Wednesday, July 20, 2005


Last spring as I was setting out my tomato plants, our neighbor, Mrs. Sims, told me that the previous year the neighborhood squirrels had pulled all her tomatoes off their vines, ruining her crop. After living in her house for over 50 years she had "never seen anything like it."MrsSims

Warned, I planted many more plants than really necessary thinking I would just produce more tomatoes than the squirrels would care to eat. I was wrong. They took almost all of them. From about 20 vines I think I beat the squirrels to about three tomatoes.

Meanwhile Mrs. Sims' nephews surprised her one week-end with the homemake cage pictured above. GardenAs a result her three plants produced enough for her to give me some of her extras. I vowed this year would be different.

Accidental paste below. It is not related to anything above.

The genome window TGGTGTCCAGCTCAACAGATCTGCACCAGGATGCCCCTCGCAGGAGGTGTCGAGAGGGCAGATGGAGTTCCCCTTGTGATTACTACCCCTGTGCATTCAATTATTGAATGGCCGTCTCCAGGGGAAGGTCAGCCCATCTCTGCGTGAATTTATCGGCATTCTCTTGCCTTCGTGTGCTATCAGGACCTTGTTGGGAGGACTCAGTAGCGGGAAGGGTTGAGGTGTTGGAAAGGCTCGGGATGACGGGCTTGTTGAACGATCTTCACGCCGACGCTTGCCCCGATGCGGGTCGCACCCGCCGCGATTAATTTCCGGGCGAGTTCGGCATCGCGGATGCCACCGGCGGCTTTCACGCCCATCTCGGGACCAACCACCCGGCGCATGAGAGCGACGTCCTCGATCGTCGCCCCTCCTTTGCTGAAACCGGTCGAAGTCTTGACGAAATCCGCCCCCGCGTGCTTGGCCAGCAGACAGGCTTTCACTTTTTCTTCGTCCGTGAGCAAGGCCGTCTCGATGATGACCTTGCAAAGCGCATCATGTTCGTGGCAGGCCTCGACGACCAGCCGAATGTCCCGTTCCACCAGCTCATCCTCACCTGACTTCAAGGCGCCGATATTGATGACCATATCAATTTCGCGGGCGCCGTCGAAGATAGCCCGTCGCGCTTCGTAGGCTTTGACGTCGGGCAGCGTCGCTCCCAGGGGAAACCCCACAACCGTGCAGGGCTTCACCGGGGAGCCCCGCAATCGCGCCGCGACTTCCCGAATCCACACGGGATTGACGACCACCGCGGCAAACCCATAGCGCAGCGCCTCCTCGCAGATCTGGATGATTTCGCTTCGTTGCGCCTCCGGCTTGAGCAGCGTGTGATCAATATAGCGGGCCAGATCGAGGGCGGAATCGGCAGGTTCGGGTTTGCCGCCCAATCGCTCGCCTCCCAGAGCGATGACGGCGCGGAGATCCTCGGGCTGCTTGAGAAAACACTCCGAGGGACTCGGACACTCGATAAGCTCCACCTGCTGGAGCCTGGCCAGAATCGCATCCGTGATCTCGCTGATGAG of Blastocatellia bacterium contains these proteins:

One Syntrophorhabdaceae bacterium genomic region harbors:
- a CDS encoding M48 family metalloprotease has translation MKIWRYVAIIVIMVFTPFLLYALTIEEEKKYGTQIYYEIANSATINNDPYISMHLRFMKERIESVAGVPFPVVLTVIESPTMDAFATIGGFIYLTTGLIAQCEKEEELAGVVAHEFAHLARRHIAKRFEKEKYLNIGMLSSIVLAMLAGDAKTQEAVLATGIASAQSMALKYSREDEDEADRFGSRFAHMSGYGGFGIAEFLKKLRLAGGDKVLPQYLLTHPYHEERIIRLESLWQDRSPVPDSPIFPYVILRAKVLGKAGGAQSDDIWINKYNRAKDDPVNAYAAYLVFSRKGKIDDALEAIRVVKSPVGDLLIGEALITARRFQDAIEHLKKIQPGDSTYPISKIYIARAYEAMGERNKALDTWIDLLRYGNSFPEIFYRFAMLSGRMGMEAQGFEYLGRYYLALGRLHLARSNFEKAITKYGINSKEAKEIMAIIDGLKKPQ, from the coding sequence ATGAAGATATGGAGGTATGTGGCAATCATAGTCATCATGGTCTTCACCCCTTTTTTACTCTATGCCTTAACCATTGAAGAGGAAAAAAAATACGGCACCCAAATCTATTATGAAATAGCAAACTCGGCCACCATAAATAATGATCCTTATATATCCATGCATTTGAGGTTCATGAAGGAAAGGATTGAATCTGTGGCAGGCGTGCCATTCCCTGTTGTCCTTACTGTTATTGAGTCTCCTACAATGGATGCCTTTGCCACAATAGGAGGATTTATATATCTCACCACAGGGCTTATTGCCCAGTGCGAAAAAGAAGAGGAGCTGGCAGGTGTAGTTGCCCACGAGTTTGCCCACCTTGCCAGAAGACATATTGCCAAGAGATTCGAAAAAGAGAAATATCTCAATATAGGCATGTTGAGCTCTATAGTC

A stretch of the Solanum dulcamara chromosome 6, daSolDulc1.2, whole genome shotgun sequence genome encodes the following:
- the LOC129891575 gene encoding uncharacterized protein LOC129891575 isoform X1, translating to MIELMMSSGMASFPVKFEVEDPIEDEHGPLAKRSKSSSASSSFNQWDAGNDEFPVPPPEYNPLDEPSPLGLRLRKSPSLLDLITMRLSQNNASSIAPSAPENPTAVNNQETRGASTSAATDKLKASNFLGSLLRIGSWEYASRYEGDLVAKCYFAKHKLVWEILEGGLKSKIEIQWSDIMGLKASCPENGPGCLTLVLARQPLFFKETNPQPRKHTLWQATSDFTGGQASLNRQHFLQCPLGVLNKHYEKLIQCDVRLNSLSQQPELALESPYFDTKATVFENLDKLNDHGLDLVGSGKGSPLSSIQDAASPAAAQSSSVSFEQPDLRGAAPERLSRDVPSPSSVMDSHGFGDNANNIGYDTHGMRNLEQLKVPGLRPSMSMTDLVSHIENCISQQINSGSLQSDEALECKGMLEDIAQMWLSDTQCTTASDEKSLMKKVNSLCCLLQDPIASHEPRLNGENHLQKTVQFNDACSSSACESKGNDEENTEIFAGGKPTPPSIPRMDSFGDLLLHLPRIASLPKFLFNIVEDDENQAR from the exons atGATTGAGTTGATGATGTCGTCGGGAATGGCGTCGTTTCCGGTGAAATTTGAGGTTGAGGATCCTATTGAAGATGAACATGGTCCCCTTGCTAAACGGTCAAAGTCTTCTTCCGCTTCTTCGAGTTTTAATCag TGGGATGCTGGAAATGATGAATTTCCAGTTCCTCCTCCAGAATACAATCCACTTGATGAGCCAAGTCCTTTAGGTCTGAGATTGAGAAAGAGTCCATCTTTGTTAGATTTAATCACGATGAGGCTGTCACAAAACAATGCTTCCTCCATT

This spring I completed a cage of my own, 16 feet long, 8 feet wide, and 7 feet high. Tim "The Toolman" Taylor would be proud. As I planted late, my tomatoes are just coming in. So far the squirrels have not figured out how to get in.Punk Squirrels

The tomatoes sure taste good, almost as good as outsmarting those little punks. I snapped a picture of them trying to figure out what to do next.

Post Script - Wednesday, July 20th, 10:39 A.M.



Malindi said...

you know, for a former Chair of the North Carolina Chapter of the Sierra Club, you certainly are bashing wildlife!

maybe they're trying to tell you to go buy some corn on the cob & birdseed - if you don't feed them, they'll feed themselves.

Bibb said...

Point well made.

I'll put out some bird feed (I'm sure the squirrels will get their share) ASAP.

Maybe some water too.

Malindi said...

that's my tree hugger!

Squirrel Blaster said...

Once squirrels get a taste for tomatoes they will keep eating them. I've tried feeding and giving them water and they still ate the tomatoes. Now I let them have three choices.
1. Stay Away
2. Get into the live trap & drop them off at work (a ride along)
3. Pellet Rifle
Number 3 works the best on these rodents.